Tuesday, July 7, 2009

10 Stages of Wind Throwers

Photo by Amy "Meeko" Chang

Ultimate players have interesting relationships with wind. While the majority of athletes play their sport almost completely unchanged in blustery conditions, there is no denying that Ultimate is a radically different game in calm then in calamity. I see that there are 10 stages one goes through in his relationship with playing in wind. These are a combination of mental, physical and skill stages.

10 Stages of Wind Throwers:

1. Unaware

- All your throws suck, they are mostly incomplete no matter what, so you don’t really notice the wind. You just don’t think about it.

2. Bewildered

- First real wind generated turnover. You though you could do something like throw a simple forehand but it gets ripped out of your hand or goes sideways or pops 30 feet straight into the air. You are amazed at the power and randomity of the wind.

3. Frustration

- You seem to be progressing in all other skills but don’t seem to be going anywhere in terms of throwing effectively in the wing.

4. Anger

- “This isn’t real Ultimate!”. Playing in the wind sucks and everyone around you knows how much you hate it.

5. Realization

- The other team has to playing the same conditions, might as well sack up and start working on your wind game.

6. Acceptance

- You don’t really know how, but you seem to manage to be able to throw and play in the wind

7. Self-awareness

- You have a basic understanding of the wind game and why you are able to play well in whatever capacity you actually do.

8. Better

- People are impressed with your wind throws. You are impressed with your wind throws. You still get those panges of dread when you are looking straight into the wind and a 6’2’’ cup on the trapped sideline. You get mad at yourself and your teammates for wind turnovers.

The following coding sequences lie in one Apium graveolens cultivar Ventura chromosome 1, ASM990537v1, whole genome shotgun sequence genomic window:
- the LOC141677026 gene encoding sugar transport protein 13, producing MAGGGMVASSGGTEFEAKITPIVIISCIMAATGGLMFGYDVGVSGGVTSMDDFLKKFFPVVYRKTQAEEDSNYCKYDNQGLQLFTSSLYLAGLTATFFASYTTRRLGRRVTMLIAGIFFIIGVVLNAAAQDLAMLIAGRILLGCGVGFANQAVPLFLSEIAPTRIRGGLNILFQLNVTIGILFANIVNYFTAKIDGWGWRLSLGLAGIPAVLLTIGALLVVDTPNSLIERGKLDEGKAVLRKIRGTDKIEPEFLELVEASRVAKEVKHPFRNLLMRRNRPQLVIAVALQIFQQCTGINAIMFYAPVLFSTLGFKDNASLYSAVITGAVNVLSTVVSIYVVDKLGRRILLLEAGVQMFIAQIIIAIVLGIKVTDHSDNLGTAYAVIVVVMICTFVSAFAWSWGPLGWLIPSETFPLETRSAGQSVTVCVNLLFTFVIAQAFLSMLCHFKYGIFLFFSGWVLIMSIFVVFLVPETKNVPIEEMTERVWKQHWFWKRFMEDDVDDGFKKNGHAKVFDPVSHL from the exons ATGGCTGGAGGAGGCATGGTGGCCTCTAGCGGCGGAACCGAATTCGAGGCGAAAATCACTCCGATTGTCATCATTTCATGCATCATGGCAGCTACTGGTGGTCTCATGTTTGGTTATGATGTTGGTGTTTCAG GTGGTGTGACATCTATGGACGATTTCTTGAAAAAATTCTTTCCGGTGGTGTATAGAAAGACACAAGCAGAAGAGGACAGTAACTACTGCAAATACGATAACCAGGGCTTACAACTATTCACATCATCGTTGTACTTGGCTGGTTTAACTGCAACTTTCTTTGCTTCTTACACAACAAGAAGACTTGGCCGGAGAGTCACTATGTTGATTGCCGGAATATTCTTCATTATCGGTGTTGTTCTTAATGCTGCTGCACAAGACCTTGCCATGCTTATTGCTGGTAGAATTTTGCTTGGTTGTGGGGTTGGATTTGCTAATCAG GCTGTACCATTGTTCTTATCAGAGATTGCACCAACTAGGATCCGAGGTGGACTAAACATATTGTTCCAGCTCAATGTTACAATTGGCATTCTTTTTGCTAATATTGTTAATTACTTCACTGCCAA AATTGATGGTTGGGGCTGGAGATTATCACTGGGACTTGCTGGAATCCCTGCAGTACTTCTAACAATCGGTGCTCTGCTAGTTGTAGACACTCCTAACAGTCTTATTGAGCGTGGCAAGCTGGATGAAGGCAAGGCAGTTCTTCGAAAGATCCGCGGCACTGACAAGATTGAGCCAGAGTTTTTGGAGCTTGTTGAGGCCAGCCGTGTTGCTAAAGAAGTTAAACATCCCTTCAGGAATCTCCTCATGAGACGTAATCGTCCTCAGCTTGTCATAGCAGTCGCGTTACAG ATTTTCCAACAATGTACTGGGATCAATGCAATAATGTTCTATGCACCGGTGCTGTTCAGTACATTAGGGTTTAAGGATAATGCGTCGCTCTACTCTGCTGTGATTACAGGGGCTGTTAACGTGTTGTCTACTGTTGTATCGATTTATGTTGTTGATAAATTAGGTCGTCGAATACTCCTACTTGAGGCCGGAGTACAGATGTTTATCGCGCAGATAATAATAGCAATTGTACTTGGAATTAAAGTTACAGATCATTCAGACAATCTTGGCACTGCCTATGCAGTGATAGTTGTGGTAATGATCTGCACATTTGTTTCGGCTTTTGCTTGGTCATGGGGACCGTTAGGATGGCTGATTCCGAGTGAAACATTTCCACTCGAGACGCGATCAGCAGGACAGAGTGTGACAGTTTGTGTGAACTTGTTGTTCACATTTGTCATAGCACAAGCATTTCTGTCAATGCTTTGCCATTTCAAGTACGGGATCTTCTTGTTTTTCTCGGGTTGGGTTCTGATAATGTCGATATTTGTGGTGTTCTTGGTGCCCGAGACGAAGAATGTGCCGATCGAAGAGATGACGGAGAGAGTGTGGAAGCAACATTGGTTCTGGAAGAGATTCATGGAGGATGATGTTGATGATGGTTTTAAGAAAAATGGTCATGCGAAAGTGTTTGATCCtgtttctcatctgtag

9. Advanced

- You don’t get mad anymore. You’ve accepted that there will be more turnovers but you see them as less random and more controllable. You play to maximize percentages. You focus, you help your team mates focus, and you play well.

10. Unaware

-You don’t consciously think about the wind and this appears as you not even noticing the wind. It’s not that you have any throw, it’s just that you automatically, subconsciously have a set of things that work in any particular situation. There isn’t a chance that you blindly attempt a throw you don’t have at your disposal. You play within yourself.

One certainly does not simply progress from step to step, we all have moments of each. For a handler on a Nationals caliber team, I’m not that great of a wind thrower – my hammer and scoober, ceteris paribus are sub-par, yet I feel that I can comment on these stages because I know that I have experienced all these things. While this year I had perhaps my best run of wind points in the middle of the Cal-UCSD PrezDay Final when blades were just flying out of my hands with perfect arc and pinpoint distance and hangtime, I also sporadically felt those pangs of dread when I knew before I threw it that the forehand won’t be coming back inbounds.

I believe the thing to work on as a wind thrower are the obvious throwing and catching skills but also understanding home you can get marginal advantages here and there with strategy and tactics. If you think a upwind point is hopeless like a Stage4er, it is. Instead of thinking of 70 yards away as Yes, up winders will be hard to come by with 25 mph winds but 1 completed effort of intense focus might be all you need in a strict upwind/ downwind game.

When I was a sophomore the Squids had a handler, Prof, who was a great wind thrower – maybe the best I’ve ever played with (Seth Wiggins picking up on my club team for Solstice probably doesn’t count). He used to tell me he preferred wind to calm. Playing against a zone was a big puzzle and as a handler he got to solve it. I never understood him until this year. Playing in nice 80° San Diego sunshine was fun and playing in wind above 10 mph was a pain and something to be rightfully grumpy about (I was a Stage4er for a while). But perhaps now that I have better throws and some perspective on the game (and what wind games REALLY look like coughregionalfinalcough), I see the enjoyment of wind games. Yes it is a different game but it is no less Ultimate - both teams expereince the same conditions and if you like ultimate partially because of the cool things you can do with the disc, a zone game is the perfect time to unleash that thumber (not really).

PS- It happens to be my birthday today. Any suggestions on amazing things to do in the Bay Area?

1 comment:

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